It’s often bothered me when I hear people refer to the region somewhere between Africa, Europe, and China as “the Middle East” as if it is one homogeneous country. To be fair, I suppose we say similar things about Europe and the United States. But most people realize that Germans are quite different from the French, and from that Californians are all beach loving super models while everyone in Texas rides a horse to school. At least we recognize the different units that make up the whole, we recognize the human and landscape variation. But often, at least in my experience, “the Middle East” is just that desert area full of oil where we are constantly involved in some sort of war, or pretending not to be.
“We fear what we don’t understand, we fear ‘other’.” These words, heard as a teenager have hung around in the back of my head ever since. On specific occasions I’ve heard people make wide sweeping generalizations like “they are all just a bunch of Muslims over there anyways” and “we should just bomb them,” “bomb who?” “all of them, they’re all going to be terrorists some day.” Often it is apparent how little the speaker actually knows of the region, the countries, the religion, and the politics involved. I don’t blame them for the lack. We live in a world overloaded with media and information, news about conflict, economics, politics, scandal, violence, and all of the things that are going to cause or cure cancer. I mostly tune it out and I’m still overwhelmed at times. I do not blame them. But that lack of knowledge, lack of any sense of connection to a large percentage of the human race, scares me.
I find hope in social media, however. When I first started using chat rooms in the dark old days of dial up, I had an online friend from Pakistan. At least he said he was from Pakistan. People said a lot of things in the anonymity of the internet, of course. I remember thinking then that the internet would change how we viewed each other, would change politics and war, would perhaps even help to end the drive for military intervention.
Almost two years ago now I saw this begin to happen when an Israeli graphic designer, Ronny Edry, posted an image on Facebook. A photo of himself and his daughter and a simple vibrant message. It went viral. Practically overnight an online community sprung up in the form of Facebook groups named Israel-Loves-Iran (121k followers), and Iran-Loves-Israel (33.8k followers). New branches quickly appeared including Israel-Loves-Palestine (16k followers) and Palestine-Loves-Israel (14k followers). Sure, a hundred thousand people makes up only a fraction of the population of each country, yet its a start. And each of those people shares a photo, shares a message. These sites run social campaigns, asking people to send photos of friends from across borders, flood the internet with bright simple images of lovers and friends with their names and home countries posted boldly. More information can be found at the PEACE Factory. And please, take a moment to like those pages.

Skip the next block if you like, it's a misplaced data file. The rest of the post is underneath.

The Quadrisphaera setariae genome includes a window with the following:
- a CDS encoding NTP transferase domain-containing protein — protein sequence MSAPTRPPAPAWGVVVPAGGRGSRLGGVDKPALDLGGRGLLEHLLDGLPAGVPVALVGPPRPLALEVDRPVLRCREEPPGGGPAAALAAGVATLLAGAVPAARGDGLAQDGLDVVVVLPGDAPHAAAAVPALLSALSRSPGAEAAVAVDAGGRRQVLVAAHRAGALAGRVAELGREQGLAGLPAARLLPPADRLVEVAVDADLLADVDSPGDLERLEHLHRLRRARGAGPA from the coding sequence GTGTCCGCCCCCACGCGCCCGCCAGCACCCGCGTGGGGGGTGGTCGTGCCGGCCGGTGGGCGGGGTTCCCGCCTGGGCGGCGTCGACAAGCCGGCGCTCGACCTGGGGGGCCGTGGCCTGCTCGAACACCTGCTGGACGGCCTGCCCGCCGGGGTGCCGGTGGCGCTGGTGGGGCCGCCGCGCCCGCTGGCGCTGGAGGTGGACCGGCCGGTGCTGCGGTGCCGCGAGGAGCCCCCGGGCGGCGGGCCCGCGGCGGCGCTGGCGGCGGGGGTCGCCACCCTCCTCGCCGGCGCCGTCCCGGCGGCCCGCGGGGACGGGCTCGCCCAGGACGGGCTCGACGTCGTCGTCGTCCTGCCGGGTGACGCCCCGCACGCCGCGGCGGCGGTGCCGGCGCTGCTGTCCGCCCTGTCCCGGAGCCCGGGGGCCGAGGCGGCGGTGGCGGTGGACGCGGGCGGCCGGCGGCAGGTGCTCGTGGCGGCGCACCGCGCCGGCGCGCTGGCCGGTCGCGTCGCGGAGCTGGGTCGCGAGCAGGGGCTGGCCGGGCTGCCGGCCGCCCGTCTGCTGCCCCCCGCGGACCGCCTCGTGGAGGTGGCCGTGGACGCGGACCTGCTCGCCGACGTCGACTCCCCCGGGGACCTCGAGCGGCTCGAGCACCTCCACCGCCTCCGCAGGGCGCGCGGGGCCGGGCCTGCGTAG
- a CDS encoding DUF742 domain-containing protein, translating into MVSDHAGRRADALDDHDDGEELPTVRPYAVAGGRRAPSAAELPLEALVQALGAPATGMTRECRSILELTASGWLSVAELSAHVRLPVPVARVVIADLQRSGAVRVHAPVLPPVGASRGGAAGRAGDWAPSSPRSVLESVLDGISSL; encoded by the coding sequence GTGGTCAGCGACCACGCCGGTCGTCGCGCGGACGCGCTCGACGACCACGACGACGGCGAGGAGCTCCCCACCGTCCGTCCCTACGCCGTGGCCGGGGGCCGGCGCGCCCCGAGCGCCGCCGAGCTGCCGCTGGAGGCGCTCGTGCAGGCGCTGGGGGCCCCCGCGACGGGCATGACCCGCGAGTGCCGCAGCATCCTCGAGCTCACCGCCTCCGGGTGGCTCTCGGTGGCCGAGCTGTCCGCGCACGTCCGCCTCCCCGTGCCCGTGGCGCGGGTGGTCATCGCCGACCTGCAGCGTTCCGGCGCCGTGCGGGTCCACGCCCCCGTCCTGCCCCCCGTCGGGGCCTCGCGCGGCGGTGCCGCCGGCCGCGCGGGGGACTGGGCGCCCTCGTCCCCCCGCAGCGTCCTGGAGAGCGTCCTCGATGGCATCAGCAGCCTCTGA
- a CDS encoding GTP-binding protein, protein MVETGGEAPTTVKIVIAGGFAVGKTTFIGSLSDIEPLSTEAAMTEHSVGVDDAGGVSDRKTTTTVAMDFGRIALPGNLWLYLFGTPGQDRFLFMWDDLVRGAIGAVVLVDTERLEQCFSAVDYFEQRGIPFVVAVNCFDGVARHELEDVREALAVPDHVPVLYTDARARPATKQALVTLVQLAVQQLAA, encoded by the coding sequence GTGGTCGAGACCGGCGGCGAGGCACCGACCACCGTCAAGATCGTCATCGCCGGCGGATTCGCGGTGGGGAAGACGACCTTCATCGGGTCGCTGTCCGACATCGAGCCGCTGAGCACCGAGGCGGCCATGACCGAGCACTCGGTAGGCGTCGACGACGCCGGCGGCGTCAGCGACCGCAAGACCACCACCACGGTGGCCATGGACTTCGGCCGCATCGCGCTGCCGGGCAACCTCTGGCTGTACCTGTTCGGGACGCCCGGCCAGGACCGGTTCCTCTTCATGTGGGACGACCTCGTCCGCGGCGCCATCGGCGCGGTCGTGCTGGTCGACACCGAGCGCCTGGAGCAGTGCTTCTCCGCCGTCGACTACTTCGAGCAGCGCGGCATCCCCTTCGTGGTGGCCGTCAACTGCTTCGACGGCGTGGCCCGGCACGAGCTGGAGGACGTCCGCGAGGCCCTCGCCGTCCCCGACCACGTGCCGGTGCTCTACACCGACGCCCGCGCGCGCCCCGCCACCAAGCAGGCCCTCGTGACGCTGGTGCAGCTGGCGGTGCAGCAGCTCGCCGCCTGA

I wrote briefly last week of meeting the Iranian side of Crossing Lines while in Turkey. I mentioned that we sat at a table with Iranians, Israelis, Americans and Germans; Muslims, and Jews, and Christians, though I’m not sure any of us think of ourselves as religious. It is irrelevant, however. That is the point. Our race, our nations, our religion whatever it may or may not be, was irrelevant. We were climbers, and highliners, and travelers; photographers, scientists, and engineers. We were there for the community. We were there to play. And in our case, we were there to plan a grand adventure and take some powerful photos.
A week before the carnival I found myself at the Banff Film Festival in Somerville. Among the videos was a beautiful film, North of the Sun, about surfing in the Arctic. Near the end of the film were a few comical clips of one of the surfers trying to catch waves while waving a Norwegian flag. I had an idea. During intermission I pulled out my phone and messaged Mohammad asking how easily he could get an Iranian flag to bring to the carnival. While waiting for his response I flipped to Amazon, found and purchased a flag in approximately thirty seconds, and went back to enjoying the films. Mohammad showed me the flag he had purchased that first night at camp, along with a miniature American flag and we laughed at the oddity of him being able to buy one in Iran. Due to his responsibilities recording the festival as the official videographer (his photos and video will be coming soon) we kept missing each other and it was only on the last morning, hours before Jade and I flew back to Istanbul that we were able to quickly hash together the photo shoot I’d had in mind.
Kanyon, one of the sites at the carnival, is laid out such that all of the lines anchor near each other on one side, fanning out like tire spokes. With Mohammad on the outer line and myself on the next, flags clipped to the leash rings, we got to experiment with how it feels to pull something behind you while walking towards a shared anchor a few hundred feet in the air, the flags flapping and waving and threatening to wrap around the lines. After weighting the corners with carabiners and quickdraws they managed much better and we both tried to smile for the camera while timing our walks to meet at the end. Down below, Armin Popa, another highliner/climber at the carnival, captured a beautiful shot for us while Kiavash perched across the way with one camera and Jade caught the behind the scenes with mine.